Following seven years of concerted negotiation, South Korean has granted access to Italian kiwifruit imports in a deal which will help the Mediterranean country sustain recent solid growth in sales of the fruit in Asia.
"The opening of barriers to Italian kiwifruit in South Korea is an important step forward for Italian horticultral exports," commented Mario Catania, Italy's agriculture minister. "It has been a long and complex process that has allowed our country to enter a market which is expanding strongly."
Catania also praised the role played by ministry officials in conjunction with key industry players and diplomatic staff. "I am convinced that this is only the first step towards the entry of other Italian fresh products into this important Asian market," he added.
The decision, which came after South Korea's phytosanitary authorities authorised Italian kiwifruit's entry based on a new protocol, could potentially see fruit which is already on the water traded into the country, but it is more likely that exporters will focus on selling new-season product direct into the country from next November onwards.
According to recently published data, Italian kiwifruit production could benefit from a potentially good level of demand in the South Korean market.
Given that South Korea's own season occurs around the same time as Italy's, shipments may in fact not be arranged until later and possibly not before 2013, but the country's production currently only meets an estimated 30 per cent of overall national demand – something which augurs particularly well for the Italian trade.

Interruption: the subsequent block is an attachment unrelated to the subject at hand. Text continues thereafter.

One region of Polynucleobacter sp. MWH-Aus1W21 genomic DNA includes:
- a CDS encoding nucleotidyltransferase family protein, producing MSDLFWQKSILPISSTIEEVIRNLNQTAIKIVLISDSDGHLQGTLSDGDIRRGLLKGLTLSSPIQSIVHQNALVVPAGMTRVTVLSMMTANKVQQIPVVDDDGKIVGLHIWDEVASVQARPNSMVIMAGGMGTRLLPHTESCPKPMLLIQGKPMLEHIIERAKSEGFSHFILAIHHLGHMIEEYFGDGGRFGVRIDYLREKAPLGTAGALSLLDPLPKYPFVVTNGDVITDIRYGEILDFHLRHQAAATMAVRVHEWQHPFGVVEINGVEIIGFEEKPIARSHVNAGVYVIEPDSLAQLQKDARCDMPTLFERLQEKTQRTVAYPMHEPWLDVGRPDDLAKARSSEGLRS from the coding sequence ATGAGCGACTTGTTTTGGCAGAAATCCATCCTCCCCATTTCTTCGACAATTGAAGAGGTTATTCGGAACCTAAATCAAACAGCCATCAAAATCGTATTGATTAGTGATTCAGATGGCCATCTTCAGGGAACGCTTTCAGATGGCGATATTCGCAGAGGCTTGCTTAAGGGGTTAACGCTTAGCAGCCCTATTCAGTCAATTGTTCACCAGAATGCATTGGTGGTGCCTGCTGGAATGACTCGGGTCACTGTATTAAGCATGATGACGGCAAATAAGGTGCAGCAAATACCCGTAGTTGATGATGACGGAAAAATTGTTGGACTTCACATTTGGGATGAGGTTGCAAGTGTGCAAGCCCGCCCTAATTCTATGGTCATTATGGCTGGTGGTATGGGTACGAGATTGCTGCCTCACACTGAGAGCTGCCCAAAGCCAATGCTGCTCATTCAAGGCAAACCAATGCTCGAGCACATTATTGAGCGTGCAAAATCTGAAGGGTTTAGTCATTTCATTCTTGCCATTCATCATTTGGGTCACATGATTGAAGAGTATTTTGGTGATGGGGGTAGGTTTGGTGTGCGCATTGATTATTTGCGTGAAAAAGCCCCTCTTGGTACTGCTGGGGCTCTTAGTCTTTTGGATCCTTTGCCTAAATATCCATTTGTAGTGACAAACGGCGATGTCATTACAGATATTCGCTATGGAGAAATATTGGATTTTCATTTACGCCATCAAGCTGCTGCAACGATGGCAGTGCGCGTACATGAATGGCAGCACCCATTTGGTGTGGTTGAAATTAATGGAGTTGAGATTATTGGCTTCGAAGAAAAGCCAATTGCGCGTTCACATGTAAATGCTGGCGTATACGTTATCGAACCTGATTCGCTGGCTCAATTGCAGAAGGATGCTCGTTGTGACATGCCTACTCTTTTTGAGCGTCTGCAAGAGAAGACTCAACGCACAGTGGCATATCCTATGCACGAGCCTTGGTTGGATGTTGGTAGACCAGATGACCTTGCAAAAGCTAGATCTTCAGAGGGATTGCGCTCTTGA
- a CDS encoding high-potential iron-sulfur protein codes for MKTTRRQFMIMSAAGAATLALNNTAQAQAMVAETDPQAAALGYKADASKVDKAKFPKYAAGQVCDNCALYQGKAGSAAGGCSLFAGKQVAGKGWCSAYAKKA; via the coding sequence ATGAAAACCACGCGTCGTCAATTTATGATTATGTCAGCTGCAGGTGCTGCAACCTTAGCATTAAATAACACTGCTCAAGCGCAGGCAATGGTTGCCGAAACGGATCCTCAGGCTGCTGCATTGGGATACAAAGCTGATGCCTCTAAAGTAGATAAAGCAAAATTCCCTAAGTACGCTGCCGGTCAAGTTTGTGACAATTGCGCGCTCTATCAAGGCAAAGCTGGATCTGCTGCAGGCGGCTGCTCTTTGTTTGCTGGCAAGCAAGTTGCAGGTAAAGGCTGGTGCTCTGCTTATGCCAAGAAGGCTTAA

Davide Vernocchi, president for fresh produce at Italian farming federation Fedagri-Confcooperative, agreed that the decision to lift South Korea's ban on Italian kiwifruit would potentially be of enormous benefit.
"It's an important decision which, even taking into account the notable distance between Italy and South Korea, opens up big opportunities for one of our principal horticultural products," he said.
Cristian Maretti, director of producer association Legacoop Agroalimentare in North Italy, added: "We hope that the opening of the South Korean market to Italian kiwifruit could also be a good sign for other fresh produce items, especially our apples and pears which continue to be blocked in the US."